• Bill and Steve Schanes opened their first Pacific Comics retail store on Cass Street in P.B. in 1974, when Steve was 20 years old and Bill 16. "We started as a mail-order company, selling to consumers via ads in the Comics Buyer's Guide," says Bill. "Later on, we took out full-page ads inside Marvel comics." (Aug. 19, 2004)
  • Behind the fire at Mission Hills' ultimate Halloween house

  • Over the course of 25 years of handwritten correspondence with my pen pal Persephone, none had ever been returned. Imagine my confusion when my last letter reappeared a couple of weeks later, unopened and defaced with an orange sticker offering 14 possible explanations. My confusion turned to alarm on noting the box checked “deceased.” (Oct. 18, 2017)
  • When your love is locked up

  • During the two days that the jury deliberated, the rest of the world seemed on freeze-frame, and I spoke with no one besides Dee's mom. We spent the time on uncomfortable wooden benches outside the doors to Department 17. Through the Vista Courthouse windows, we could see the TV news trucks raising transmitters and the makeup flunkies prettying up local newscasters, who never failed to grandstand for the final moments of a high-profile murder trial. (Feb. 10, 2005)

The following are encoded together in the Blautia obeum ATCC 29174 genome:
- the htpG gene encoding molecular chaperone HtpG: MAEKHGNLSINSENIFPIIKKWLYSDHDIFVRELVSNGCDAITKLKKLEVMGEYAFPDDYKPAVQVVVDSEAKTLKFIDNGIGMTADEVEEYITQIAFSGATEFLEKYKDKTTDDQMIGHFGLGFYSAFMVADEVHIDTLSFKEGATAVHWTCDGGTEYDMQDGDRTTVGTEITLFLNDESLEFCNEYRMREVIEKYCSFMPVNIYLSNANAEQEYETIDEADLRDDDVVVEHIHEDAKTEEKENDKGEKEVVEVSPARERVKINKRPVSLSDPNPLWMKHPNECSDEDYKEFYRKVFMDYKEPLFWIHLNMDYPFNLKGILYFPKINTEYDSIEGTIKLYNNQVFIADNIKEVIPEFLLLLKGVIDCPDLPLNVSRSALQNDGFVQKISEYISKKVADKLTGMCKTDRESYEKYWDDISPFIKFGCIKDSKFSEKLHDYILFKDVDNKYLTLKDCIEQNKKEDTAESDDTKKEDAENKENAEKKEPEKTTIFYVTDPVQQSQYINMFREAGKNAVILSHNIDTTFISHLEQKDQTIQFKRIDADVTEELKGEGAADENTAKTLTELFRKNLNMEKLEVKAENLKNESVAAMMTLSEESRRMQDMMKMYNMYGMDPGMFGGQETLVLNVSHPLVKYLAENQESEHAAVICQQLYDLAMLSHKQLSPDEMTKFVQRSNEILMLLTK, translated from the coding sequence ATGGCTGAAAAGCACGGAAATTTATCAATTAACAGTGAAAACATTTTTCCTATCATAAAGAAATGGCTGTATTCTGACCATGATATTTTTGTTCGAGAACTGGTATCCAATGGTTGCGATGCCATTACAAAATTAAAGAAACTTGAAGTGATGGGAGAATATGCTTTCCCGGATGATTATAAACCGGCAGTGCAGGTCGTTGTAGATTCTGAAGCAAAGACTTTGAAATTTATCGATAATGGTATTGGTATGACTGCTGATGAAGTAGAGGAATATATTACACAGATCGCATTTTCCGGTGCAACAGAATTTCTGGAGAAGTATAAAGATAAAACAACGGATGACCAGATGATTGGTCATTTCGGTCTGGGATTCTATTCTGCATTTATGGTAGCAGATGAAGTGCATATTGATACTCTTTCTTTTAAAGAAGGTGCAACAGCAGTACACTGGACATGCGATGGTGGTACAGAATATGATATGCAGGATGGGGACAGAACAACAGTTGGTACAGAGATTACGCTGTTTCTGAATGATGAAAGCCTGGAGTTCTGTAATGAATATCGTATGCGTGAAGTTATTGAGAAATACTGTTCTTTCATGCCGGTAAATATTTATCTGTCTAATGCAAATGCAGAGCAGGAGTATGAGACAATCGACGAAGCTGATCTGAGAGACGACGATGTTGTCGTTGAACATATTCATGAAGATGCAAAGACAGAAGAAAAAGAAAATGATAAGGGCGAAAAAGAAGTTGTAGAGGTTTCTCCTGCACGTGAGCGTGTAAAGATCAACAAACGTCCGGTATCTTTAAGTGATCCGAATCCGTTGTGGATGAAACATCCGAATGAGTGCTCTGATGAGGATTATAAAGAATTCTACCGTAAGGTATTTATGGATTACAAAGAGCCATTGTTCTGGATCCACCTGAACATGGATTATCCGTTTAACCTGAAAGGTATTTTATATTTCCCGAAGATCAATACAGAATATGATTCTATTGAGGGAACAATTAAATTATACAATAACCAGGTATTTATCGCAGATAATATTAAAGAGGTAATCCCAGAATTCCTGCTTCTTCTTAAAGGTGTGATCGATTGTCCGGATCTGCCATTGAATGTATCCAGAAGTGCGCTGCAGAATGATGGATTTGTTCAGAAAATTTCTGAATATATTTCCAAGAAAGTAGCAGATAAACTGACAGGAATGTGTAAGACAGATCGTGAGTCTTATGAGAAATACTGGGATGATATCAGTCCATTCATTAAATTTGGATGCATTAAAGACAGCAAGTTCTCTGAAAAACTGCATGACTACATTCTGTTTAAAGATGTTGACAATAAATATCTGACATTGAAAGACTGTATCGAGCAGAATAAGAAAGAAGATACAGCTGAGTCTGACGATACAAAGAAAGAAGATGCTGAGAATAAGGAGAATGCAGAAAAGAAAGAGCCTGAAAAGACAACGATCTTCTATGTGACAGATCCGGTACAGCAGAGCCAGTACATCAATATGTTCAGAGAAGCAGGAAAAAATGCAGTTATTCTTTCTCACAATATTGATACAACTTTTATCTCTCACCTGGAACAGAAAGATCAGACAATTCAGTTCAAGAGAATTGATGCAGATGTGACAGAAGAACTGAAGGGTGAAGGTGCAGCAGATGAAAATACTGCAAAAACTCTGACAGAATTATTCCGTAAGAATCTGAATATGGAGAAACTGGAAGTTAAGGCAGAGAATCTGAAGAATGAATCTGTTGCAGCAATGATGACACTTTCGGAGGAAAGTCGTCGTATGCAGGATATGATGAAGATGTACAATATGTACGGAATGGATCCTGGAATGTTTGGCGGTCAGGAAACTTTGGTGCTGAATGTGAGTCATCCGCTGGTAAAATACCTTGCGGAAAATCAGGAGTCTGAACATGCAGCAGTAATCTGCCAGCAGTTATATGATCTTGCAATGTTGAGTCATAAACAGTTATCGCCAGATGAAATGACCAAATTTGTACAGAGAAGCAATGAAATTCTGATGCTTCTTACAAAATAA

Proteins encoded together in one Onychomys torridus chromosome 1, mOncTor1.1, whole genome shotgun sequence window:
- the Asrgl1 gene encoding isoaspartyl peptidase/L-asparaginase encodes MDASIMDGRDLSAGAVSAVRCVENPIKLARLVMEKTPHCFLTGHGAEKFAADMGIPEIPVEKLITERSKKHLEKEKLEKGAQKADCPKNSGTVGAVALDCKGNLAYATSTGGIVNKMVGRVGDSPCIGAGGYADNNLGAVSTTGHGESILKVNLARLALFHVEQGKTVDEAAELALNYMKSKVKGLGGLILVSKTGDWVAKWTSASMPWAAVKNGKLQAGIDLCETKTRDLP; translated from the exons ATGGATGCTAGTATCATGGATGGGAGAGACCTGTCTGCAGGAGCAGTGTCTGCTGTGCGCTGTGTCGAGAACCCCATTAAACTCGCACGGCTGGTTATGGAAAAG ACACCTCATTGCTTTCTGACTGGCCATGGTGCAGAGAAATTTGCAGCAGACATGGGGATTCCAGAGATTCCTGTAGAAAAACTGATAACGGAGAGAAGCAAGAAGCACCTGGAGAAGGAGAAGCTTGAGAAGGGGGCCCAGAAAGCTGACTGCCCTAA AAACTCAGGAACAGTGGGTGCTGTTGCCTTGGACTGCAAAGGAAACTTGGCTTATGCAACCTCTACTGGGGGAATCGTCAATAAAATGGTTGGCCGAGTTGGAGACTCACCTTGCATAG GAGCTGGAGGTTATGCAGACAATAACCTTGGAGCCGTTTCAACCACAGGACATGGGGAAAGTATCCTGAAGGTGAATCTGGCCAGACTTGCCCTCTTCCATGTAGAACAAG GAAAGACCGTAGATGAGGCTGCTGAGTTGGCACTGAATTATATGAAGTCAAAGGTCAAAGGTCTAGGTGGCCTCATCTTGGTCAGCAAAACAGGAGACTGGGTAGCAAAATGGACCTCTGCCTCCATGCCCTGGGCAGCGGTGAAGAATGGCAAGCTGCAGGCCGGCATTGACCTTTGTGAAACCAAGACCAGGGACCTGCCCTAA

Valley State Prison at Chowchilla. The prison staff told Dee that Valley State Prison was where she and other recently convicted "lifers" would likely spend their entire incarceration.
  • One Weird Gig

  • In '84, about to become jobless, I grabbed the Yellow Pages and circled every “bookstore” listing within moped-riding distance of my North Park apartment. Hand-delivering my unimpressive resume took me to a round, one-story building at 6321 University Avenue, where a sign out front informed that Jolar Cinema was a bookstore of the adult variety. ( Aug. 2, 2007)

Hey, man, nice ponytail - What Pee Wee Herman and Lana De Rey have to do with my hair

The last time I had an actual haircut was March 1983, when I was so new to North Park that I accidentally booked myself by phone to get my ponytail whacked at a nearby African-American salon. I had just returned to San Diego to take a job with the city’s first Subway sandwich operation, after managing a couple of Subways in Connecticut, where the chain started. My California bosses didn’t want their new guy looking like he played cowbell with Blue Oyster Cult, so I blindly booked the hair appointment out of the yellow pages.